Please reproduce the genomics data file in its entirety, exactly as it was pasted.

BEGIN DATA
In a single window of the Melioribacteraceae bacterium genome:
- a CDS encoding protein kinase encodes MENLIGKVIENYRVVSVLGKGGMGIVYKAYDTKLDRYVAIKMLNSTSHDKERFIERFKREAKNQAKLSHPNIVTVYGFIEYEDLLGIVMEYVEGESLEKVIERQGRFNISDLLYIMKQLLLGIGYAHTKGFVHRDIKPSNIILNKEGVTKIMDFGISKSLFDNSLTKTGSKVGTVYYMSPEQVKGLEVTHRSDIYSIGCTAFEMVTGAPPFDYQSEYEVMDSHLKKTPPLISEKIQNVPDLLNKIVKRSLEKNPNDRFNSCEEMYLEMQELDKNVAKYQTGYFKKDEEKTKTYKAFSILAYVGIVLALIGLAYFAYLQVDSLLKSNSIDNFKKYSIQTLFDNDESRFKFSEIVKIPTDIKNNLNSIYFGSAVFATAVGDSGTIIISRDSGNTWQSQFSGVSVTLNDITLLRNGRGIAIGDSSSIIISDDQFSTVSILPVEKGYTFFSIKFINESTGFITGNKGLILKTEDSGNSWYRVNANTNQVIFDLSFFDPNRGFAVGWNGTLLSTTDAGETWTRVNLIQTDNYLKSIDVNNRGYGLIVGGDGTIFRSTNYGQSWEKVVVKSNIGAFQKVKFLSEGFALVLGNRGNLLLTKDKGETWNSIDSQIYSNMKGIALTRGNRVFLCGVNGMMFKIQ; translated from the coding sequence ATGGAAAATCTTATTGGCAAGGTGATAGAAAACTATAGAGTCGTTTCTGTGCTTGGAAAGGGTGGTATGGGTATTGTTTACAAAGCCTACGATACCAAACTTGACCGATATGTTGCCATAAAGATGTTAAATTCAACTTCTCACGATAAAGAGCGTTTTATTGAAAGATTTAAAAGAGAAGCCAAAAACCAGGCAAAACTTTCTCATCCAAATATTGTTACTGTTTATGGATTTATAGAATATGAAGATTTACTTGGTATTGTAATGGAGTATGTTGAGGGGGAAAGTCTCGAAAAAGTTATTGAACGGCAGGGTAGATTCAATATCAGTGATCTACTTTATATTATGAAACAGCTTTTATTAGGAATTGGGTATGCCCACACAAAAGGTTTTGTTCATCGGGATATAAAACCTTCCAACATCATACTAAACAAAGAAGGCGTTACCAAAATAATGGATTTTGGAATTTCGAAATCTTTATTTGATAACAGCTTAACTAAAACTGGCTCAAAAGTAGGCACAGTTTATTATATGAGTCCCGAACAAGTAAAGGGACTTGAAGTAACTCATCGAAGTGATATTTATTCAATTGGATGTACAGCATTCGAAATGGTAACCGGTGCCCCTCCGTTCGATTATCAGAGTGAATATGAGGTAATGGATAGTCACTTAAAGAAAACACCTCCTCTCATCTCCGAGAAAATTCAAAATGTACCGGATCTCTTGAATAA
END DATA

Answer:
In a single window of the Melioribacteraceae bacterium genome:
- a CDS encoding protein kinase encodes MENLIGKVIENYRVVSVLGKGGMGIVYKAYDTKLDRYVAIKMLNSTSHDKERFIERFKREAKNQAKLSHPNIVTVYGFIEYEDLLGIVMEYVEGESLEKVIERQGRFNISDLLYIMKQLLLGIGYAHTKGFVHRDIKPSNIILNKEGVTKIMDFGISKSLFDNSLTKTGSKVGTVYYMSPEQVKGLEVTHRSDIYSIGCTAFEMVTGAPPFDYQSEYEVMDSHLKKTPPLISEKIQNVPDLLNKIVKRSLEKNPNDRFNSCEEMYLEMQELDKNVAKYQTGYFKKDEEKTKTYKAFSILAYVGIVLALIGLAYFAYLQVDSLLKSNSIDNFKKYSIQTLFDNDESRFKFSEIVKIPTDIKNNLNSIYFGSAVFATAVGDSGTIIISRDSGNTWQSQFSGVSVTLNDITLLRNGRGIAIGDSSSIIISDDQFSTVSILPVEKGYTFFSIKFINESTGFITGNKGLILKTEDSGNSWYRVNANTNQVIFDLSFFDPNRGFAVGWNGTLLSTTDAGETWTRVNLIQTDNYLKSIDVNNRGYGLIVGGDGTIFRSTNYGQSWEKVVVKSNIGAFQKVKFLSEGFALVLGNRGNLLLTKDKGETWNSIDSQIYSNMKGIALTRGNRVFLCGVNGMMFKIQ; translated from the coding sequence ATGGAAAATCTTATTGGCAAGGTGATAGAAAACTATAGAGTCGTTTCTGTGCTTGGAAAGGGTGGTATGGGTATTGTTTACAAAGCCTACGATACCAAACTTGACCGATATGTTGCCATAAAGATGTTAAATTCAACTTCTCACGATAAAGAGCGTTTTATTGAAAGATTTAAAAGAGAAGCCAAAAACCAGGCAAAACTTTCTCATCCAAATATTGTTACTGTTTATGGATTTATAGAATATGAAGATTTACTTGGTATTGTAATGGAGTATGTTGAGGGGGAAAGTCTCGAAAAAGTTATTGAACGGCAGGGTAGATTCAATATCAGTGATCTACTTTATATTATGAAACAGCTTTTATTAGGAATTGGGTATGCCCACACAAAAGGTTTTGTTCATCGGGATATAAAACCTTCCAACATCATACTAAACAAAGAAGGCGTTACCAAAATAATGGATTTTGGAATTTCGAAATCTTTATTTGATAACAGCTTAACTAAAACTGGCTCAAAAGTAGGCACAGTTTATTATATGAGTCCCGAACAAGTAAAGGGACTTGAAGTAACTCATCGAAGTGATATTTATTCAATTGGATGTACAGCATTCGAAATGGTAACCGGTGCCCCTCCGTTCGATTATCAGAGTGAATATGAGGTAATGGATAGTCACTTAAAGAAAACACCTCCTCTCATCTCCGAGAAAATTCAAAATGTACCGGATCTCTTGAATAA